With

Image by Dibs and from pexels.com

With is not a word
to end a sentence,
or so they taught us
at school.

With is not correct
when it is used
come with
went with
came with
was with,
this withering word
that without
cannot exist.
Let’s go with
within, wherewithal,
forthwith, notwithstanding.


‘Creative writing rules’ from my school days still to echo in my head. The teachers’ warnings against starting a sentence with ‘and’ or ‘but’, both of which I now use deliberately. I write a great deal for my day job and colleagues often proof this work. I had a colleague who would edit out my defiance. And I would counter-edit my rebellion back in.

Then there was the teachers’ wisdom that one should not end sentences with ‘with,’ a wonderful word that at the end of a sentence is like a small call into the great winds that circulate our earth.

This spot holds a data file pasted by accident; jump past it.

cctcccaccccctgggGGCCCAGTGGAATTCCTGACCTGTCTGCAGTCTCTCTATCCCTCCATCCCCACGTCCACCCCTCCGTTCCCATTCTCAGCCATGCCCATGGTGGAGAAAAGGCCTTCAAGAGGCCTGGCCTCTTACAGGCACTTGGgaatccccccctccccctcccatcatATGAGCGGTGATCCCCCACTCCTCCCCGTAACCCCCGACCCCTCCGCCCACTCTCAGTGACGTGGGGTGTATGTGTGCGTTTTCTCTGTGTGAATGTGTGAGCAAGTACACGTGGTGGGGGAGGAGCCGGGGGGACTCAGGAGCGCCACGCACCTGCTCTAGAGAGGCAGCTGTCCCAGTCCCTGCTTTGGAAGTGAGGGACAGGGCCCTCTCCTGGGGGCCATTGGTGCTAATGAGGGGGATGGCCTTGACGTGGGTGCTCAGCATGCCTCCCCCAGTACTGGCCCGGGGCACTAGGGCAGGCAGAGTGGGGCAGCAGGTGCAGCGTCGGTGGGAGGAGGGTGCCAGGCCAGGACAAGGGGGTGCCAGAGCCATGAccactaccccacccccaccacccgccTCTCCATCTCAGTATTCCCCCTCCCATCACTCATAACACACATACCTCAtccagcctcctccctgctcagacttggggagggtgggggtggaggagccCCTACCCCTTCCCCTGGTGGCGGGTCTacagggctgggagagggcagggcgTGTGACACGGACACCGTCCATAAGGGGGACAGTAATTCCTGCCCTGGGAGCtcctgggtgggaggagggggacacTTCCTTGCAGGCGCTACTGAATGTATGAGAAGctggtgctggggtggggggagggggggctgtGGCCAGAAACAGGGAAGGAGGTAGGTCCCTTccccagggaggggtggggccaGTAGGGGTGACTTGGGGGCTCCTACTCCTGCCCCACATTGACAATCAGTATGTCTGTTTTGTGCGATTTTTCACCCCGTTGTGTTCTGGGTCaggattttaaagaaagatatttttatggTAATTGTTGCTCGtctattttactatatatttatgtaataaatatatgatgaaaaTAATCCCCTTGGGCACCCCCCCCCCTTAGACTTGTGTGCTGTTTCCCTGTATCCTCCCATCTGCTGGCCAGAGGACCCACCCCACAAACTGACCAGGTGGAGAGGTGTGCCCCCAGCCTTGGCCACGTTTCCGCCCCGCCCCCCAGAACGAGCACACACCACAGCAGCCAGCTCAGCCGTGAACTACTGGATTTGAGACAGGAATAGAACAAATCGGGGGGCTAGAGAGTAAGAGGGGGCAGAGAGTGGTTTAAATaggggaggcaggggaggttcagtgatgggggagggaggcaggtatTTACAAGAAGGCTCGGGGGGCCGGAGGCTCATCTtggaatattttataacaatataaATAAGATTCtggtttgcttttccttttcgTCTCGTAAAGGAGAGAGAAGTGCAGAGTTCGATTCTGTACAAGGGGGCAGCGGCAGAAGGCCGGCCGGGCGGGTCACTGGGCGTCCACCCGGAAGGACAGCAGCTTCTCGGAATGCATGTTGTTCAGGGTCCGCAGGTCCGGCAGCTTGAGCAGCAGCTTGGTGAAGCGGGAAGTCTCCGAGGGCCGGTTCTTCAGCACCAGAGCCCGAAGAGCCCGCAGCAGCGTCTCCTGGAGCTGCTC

Would you go with?
Come with?
Stay with…?

This poem comes from Necessary Work, a collection of BeadedQuill’s more recent poems that are still in draft form. Also have a look at Jangle between Jangle, a recent mini-book of verse written while jangling to-and-fro across London during the commute.

Follow BQ on the gram (@beadedquillwrites) and Facebook.
Find BQ’s books for sale via Blurb.

Published by BeadedQuill

Author of over 300 poems, also books, essays and short stories. Published in the Johannesburg Review of Books, Carapace and Type/Cast. BeadedQuill's titles are for sale via Blurb.co.uk

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